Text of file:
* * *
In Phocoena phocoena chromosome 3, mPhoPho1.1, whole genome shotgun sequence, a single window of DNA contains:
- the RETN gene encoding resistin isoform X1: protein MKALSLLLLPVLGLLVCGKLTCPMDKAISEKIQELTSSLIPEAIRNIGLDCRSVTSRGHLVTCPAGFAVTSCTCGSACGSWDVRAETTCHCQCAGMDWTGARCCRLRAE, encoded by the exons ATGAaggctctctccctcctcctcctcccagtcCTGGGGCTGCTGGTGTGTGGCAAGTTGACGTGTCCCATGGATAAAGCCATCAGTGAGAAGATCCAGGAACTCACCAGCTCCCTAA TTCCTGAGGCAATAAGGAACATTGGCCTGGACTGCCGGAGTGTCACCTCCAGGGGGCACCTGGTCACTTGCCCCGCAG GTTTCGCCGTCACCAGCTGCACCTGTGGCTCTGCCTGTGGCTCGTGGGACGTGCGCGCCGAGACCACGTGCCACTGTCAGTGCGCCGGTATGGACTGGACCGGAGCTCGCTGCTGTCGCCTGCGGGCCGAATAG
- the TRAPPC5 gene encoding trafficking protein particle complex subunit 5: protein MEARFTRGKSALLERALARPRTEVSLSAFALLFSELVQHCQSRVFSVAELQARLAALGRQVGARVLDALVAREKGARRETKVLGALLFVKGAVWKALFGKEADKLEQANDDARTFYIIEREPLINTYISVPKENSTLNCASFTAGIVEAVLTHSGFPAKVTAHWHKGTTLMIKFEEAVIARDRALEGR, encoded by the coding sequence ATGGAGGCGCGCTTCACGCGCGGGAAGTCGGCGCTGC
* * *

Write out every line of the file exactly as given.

In Phocoena phocoena chromosome 3, mPhoPho1.1, whole genome shotgun sequence, a single window of DNA contains:
- the RETN gene encoding resistin isoform X1: protein MKALSLLLLPVLGLLVCGKLTCPMDKAISEKIQELTSSLIPEAIRNIGLDCRSVTSRGHLVTCPAGFAVTSCTCGSACGSWDVRAETTCHCQCAGMDWTGARCCRLRAE, encoded by the exons ATGAaggctctctccctcctcctcctcccagtcCTGGGGCTGCTGGTGTGTGGCAAGTTGACGTGTCCCATGGATAAAGCCATCAGTGAGAAGATCCAGGAACTCACCAGCTCCCTAA TTCCTGAGGCAATAAGGAACATTGGCCTGGACTGCCGGAGTGTCACCTCCAGGGGGCACCTGGTCACTTGCCCCGCAG GTTTCGCCGTCACCAGCTGCACCTGTGGCTCTGCCTGTGGCTCGTGGGACGTGCGCGCCGAGACCACGTGCCACTGTCAGTGCGCCGGTATGGACTGGACCGGAGCTCGCTGCTGTCGCCTGCGGGCCGAATAG
- the TRAPPC5 gene encoding trafficking protein particle complex subunit 5: protein MEARFTRGKSALLERALARPRTEVSLSAFALLFSELVQHCQSRVFSVAELQARLAALGRQVGARVLDALVAREKGARRETKVLGALLFVKGAVWKALFGKEADKLEQANDDARTFYIIEREPLINTYISVPKENSTLNCASFTAGIVEAVLTHSGFPAKVTAHWHKGTTLMIKFEEAVIARDRALEGR, encoded by the coding sequence ATGGAGGCGCGCTTCACGCGCGGGAAGTCGGCGCTGC